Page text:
We, the west, are very quick to critique a woman dressed up of Middle Eastern standards- i.e. hijab, or burka- without fully understanding their cultures and ideologies. We label them as ‘oppressive’ or ‘objects’ for covering up, and have a tendency to ignore the basic truths of our western traditions of clothing. This thus begs the question of what is truly free in this world of beauty standards- or if there even is any freedom.
This discussion was brought to light in my PHd assessment at university, where we would analyze the contrasting ways that the western and Middle Eastern media address certain topics. My tutor first began addressing what countries constitute as the ‘Middle East’- this is important if we are to understand their culture and why there is such a clash between the west and east.
Firstly, the countries that make up the Middle East, are constantly changing. Some maps tend to include more North African countries, while others focus on the area around Saudi Arabia and Egypt. A general acronym to go with this area is known as ‘MENA: Middle East and North Africa’. Yes. The Middle East also consists of north African countries. Not just countries that attract mass media attention such as Syrian Yemen etc. Plus MENA itself has a huge population, ranging close to 380 million people- so it would be a mistake to incorrectly assume that the Middle East is this small, plot of terrorized land.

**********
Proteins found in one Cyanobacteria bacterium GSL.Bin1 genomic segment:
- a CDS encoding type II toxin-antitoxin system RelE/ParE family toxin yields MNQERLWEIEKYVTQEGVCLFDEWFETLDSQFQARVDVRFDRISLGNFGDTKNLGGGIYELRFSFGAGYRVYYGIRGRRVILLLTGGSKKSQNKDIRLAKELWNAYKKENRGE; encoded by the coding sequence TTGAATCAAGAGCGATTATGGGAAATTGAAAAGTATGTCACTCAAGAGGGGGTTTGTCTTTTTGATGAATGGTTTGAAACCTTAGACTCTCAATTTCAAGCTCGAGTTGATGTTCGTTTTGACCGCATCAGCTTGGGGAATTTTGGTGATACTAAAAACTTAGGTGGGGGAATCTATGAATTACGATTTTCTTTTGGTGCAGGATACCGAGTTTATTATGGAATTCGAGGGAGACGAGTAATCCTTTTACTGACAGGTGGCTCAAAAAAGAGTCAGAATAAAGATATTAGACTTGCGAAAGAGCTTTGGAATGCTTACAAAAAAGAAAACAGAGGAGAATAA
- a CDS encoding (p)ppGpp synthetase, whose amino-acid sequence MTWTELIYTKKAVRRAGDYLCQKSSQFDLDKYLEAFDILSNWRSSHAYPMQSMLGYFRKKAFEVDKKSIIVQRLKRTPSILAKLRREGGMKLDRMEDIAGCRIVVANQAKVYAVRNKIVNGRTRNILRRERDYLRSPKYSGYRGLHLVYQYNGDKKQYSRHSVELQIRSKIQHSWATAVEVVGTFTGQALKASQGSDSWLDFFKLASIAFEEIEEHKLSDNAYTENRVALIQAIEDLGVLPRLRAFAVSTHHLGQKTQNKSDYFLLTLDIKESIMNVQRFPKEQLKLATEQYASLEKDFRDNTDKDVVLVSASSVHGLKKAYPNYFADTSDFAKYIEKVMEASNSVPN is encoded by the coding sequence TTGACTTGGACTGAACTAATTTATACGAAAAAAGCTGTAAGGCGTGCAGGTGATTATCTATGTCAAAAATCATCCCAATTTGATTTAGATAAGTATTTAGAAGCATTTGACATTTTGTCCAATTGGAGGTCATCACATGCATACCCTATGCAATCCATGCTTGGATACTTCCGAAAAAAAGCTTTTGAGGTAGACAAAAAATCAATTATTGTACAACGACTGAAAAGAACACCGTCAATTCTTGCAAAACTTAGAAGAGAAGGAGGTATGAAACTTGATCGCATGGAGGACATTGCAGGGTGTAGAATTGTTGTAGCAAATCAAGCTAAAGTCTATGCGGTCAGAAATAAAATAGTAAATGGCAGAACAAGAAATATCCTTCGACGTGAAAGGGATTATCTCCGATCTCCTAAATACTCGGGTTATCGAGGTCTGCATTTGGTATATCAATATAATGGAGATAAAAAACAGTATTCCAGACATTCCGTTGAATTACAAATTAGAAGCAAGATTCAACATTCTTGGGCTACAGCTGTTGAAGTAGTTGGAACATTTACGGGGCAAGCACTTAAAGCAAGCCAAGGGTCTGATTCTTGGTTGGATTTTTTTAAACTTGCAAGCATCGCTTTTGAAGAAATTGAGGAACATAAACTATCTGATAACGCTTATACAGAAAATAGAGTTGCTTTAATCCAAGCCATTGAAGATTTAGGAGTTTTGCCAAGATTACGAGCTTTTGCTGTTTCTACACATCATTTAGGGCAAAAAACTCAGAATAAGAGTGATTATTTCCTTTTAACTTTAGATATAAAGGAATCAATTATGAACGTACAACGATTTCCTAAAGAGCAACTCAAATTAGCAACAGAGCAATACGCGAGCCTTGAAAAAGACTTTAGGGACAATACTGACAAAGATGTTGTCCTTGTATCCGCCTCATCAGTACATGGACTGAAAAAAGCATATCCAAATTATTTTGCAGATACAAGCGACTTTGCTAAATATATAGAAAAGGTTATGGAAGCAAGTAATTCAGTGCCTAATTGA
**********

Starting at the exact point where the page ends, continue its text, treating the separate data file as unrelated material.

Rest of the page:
And it is within these countries, that different religions, tribes and social construction impact the way people- namely women- dress. The majority of these countries are Arab speaking, where the majority of the population follows Islam. This is not always the case, as there can be Christian and Jewish Arabs, as well as Muslim. Where Arab is a nationality, and Arabic being a predominant language, Muslims can have a native tongue of any language in the world. These two are frequently interlinked within MENA countries because the Arab world is centered on the holy place of Jerusalem, and other historically important places.